Unemployment Compensation and the Employment Service are as much the concern of the general public and employers as they are of organized labor. We deem it wholly unwise, therefore, and unfair to the great majority of our people to place the administration of these two agencies in the hands of a prejudiced minority group. The only logical place for the administration of these governmental functions is in the hands of a neutral agency set up to impartially administer them with the best interest of all segments of the public uppermost in mind. Neither the special interest of the worker nor the special interest of the employer should be placed in a position paramount to that of the public.

Should this transfer be made, employers would be reduced to mere taxpayers with no voice in the administration of the eight-billion-dollar trust fund available for unemployment benefits, built up primarily by taxes from employers. We are familiar with the philosophy of the proponents of this program—that unemployment compensation is labor's program and employers should have nothing to say about jobs or benefits (except to pay the bills)—that we should have a federalized system of employment offices and—the unemployment reserve fund should be used to support union policies rather than public policy.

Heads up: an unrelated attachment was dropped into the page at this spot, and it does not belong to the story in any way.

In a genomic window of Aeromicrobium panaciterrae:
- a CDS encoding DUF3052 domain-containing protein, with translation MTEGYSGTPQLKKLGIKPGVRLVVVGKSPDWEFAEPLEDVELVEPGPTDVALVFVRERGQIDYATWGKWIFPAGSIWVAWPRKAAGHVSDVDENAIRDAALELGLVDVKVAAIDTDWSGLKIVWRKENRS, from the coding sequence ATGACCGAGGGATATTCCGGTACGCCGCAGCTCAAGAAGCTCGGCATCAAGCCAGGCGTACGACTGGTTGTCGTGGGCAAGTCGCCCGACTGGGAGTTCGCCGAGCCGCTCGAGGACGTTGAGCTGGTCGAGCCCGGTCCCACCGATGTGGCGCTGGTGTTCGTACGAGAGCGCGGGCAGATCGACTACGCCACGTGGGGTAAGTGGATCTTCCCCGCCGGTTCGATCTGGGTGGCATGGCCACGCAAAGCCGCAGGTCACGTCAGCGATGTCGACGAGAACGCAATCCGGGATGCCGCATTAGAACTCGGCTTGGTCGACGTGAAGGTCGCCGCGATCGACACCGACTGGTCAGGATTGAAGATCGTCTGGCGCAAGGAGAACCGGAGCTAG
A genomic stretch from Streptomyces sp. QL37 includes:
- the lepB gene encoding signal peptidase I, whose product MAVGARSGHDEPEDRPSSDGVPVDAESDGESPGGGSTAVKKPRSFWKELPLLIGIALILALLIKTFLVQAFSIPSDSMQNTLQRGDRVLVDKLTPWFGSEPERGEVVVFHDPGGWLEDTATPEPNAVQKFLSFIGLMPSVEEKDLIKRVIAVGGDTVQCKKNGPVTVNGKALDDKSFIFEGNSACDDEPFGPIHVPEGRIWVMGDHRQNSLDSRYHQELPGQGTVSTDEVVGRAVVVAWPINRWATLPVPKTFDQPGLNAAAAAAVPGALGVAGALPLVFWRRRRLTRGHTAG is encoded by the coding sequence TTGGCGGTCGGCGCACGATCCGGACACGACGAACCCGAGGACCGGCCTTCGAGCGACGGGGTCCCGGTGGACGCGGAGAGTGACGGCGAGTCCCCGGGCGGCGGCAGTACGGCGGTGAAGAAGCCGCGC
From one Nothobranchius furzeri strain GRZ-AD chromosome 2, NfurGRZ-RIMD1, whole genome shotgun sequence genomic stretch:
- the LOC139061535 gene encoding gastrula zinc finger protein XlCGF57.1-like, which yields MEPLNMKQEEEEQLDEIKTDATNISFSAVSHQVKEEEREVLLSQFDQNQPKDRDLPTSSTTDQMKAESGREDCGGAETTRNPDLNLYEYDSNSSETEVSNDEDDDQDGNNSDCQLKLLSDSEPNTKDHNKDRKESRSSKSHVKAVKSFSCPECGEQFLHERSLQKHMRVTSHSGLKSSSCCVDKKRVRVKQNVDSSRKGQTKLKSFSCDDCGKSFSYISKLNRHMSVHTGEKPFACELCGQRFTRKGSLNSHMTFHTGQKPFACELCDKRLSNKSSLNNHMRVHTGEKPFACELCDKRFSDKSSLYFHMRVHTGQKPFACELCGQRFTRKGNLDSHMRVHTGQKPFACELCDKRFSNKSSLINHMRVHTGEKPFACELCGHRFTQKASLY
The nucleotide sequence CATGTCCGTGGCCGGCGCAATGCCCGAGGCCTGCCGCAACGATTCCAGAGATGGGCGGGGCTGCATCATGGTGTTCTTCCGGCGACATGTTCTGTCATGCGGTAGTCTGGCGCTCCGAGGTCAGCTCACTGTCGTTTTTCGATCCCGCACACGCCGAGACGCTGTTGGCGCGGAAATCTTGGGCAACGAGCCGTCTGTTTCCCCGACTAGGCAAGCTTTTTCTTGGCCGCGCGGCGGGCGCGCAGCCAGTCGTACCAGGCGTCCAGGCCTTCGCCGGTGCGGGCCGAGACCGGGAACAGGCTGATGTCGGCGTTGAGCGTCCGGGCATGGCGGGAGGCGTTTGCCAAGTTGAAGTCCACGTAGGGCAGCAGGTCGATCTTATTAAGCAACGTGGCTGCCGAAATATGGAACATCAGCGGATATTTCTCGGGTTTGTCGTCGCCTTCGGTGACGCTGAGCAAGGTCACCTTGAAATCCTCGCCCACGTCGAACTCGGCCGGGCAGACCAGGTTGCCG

We refuse to believe that it is in the best interest of the economic system of this country for the Labor Department to be the sole judge of what constitutes "suitable work," thereby being in the position to use the $8,000,000,000 in unemployment compensation funds to subsidize all unemployment resulting from refusals to accept work which does not measure up to organized labor's view of what constitutes 'suitability.”

The director of social insurance activities of one of the powerful labor unions has already expounded the theory that “unemployment compensation should be used to retard flooding the labor market and upsetting labor standards during periods of high unemployment. In other words, the funds which employers have paid in to the unemployment compensation fund in good faith expecting it to be used to compensate workers for involuntary unemployment, could used to control labor supply as a primary objective, with the incidental

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function of tiding over the unemployed worker until he has secured another job.